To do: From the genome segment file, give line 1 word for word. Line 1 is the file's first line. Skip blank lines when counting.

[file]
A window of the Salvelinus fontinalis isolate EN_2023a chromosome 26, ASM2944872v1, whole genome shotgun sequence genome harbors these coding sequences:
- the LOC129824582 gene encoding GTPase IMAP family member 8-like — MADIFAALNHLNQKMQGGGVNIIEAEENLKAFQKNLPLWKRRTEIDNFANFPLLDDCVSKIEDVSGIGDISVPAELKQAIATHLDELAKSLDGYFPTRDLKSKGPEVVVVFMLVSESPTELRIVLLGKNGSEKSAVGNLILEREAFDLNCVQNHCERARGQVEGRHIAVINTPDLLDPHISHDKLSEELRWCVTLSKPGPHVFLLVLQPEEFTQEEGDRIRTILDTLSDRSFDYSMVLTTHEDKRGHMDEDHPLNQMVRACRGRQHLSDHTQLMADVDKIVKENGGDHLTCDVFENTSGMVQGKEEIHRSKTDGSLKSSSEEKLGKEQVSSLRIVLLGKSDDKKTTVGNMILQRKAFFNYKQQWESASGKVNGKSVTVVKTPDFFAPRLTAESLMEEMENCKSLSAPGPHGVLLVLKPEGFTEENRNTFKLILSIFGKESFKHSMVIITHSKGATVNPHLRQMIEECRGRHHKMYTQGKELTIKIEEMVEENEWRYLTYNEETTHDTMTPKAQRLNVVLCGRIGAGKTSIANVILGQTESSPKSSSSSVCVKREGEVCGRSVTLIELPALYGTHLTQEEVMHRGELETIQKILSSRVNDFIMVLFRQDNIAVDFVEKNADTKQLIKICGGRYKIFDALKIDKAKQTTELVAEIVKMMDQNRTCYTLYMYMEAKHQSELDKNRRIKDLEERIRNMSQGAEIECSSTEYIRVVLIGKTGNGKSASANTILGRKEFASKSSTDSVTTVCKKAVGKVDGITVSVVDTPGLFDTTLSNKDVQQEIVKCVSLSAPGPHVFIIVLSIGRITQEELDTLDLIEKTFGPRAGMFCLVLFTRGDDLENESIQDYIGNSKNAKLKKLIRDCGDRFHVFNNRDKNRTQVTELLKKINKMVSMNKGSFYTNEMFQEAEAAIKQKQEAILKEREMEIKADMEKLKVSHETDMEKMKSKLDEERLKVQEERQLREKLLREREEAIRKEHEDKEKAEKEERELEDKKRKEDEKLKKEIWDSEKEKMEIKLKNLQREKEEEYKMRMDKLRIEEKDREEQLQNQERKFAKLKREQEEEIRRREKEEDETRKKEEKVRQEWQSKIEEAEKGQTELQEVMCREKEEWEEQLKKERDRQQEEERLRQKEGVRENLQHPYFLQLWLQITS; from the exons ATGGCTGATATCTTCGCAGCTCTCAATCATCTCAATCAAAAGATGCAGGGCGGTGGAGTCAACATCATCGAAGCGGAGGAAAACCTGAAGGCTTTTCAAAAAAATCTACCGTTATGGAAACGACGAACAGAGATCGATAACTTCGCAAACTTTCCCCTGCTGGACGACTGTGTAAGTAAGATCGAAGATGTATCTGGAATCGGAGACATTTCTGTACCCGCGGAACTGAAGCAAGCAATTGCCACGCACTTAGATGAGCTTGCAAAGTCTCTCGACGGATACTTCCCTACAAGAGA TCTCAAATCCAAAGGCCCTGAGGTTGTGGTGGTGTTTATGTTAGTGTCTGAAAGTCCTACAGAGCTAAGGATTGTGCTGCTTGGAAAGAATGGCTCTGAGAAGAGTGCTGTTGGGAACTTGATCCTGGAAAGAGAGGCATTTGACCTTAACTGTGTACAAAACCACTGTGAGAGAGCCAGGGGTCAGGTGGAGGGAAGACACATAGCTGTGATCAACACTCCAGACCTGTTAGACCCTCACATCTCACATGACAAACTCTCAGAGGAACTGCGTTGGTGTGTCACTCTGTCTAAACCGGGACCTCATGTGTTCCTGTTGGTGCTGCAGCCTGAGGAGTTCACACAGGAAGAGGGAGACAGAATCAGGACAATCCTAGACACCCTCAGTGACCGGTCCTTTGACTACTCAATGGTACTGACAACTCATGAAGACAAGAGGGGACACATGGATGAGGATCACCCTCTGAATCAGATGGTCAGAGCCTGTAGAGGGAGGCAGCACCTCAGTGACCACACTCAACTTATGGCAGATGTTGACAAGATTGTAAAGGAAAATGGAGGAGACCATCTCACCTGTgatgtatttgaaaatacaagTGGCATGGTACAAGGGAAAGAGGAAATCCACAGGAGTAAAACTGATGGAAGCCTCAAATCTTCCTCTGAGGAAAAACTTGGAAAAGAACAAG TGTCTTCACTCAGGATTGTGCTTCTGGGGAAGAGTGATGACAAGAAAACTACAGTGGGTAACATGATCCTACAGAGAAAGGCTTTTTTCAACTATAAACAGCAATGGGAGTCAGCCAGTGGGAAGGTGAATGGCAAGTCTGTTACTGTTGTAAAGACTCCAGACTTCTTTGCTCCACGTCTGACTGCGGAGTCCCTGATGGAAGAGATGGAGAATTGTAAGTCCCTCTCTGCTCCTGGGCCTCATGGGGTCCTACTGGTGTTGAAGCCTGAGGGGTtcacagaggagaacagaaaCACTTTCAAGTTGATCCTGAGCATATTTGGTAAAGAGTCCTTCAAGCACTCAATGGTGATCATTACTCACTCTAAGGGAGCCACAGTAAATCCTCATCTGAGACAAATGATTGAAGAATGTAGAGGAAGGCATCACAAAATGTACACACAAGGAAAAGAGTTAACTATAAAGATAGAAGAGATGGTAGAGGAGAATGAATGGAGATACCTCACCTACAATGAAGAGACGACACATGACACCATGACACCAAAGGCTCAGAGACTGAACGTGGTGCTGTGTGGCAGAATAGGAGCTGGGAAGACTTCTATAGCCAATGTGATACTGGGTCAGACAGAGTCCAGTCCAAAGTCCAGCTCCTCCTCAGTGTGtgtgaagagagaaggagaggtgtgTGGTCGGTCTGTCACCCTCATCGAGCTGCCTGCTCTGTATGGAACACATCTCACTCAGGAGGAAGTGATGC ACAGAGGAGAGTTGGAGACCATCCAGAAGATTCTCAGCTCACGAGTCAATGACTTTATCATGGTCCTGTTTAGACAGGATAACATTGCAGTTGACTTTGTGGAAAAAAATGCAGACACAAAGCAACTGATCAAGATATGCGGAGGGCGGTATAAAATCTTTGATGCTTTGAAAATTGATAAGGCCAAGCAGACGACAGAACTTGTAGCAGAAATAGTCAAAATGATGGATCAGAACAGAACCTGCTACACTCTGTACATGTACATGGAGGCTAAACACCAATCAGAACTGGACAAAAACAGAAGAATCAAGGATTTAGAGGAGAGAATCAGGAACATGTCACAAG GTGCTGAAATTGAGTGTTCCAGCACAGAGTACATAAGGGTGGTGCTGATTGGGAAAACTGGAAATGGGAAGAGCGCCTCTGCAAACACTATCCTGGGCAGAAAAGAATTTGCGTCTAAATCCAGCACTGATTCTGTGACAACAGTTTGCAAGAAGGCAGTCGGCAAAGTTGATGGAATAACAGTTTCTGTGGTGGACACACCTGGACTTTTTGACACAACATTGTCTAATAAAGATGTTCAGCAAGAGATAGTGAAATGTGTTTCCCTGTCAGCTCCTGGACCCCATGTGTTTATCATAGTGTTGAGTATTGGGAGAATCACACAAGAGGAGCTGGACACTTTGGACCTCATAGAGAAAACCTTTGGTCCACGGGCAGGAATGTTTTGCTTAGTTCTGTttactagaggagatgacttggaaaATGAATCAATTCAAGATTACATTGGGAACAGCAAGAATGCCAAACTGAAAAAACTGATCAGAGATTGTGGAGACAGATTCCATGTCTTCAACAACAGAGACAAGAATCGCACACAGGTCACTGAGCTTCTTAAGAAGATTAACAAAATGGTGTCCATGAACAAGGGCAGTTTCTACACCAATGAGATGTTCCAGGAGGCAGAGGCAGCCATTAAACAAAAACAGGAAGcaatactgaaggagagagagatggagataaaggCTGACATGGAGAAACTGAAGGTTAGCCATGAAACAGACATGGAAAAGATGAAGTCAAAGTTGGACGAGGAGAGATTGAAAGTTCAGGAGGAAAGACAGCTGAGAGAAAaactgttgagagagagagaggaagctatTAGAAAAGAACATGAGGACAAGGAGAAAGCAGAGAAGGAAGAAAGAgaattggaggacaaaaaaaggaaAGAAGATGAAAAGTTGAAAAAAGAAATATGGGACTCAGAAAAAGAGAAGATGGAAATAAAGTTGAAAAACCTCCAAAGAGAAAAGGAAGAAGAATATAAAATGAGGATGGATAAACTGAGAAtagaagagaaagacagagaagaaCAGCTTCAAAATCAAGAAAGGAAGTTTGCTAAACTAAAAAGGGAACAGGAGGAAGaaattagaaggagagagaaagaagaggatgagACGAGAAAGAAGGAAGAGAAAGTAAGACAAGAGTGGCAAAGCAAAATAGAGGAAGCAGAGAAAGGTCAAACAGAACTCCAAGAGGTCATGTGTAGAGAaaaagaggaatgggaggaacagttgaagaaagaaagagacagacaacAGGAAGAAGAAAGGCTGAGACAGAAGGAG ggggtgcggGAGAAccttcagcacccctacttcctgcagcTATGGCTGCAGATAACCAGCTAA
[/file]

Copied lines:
A window of the Salvelinus fontinalis isolate EN_2023a chromosome 26, ASM2944872v1, whole genome shotgun sequence genome harbors these coding sequences: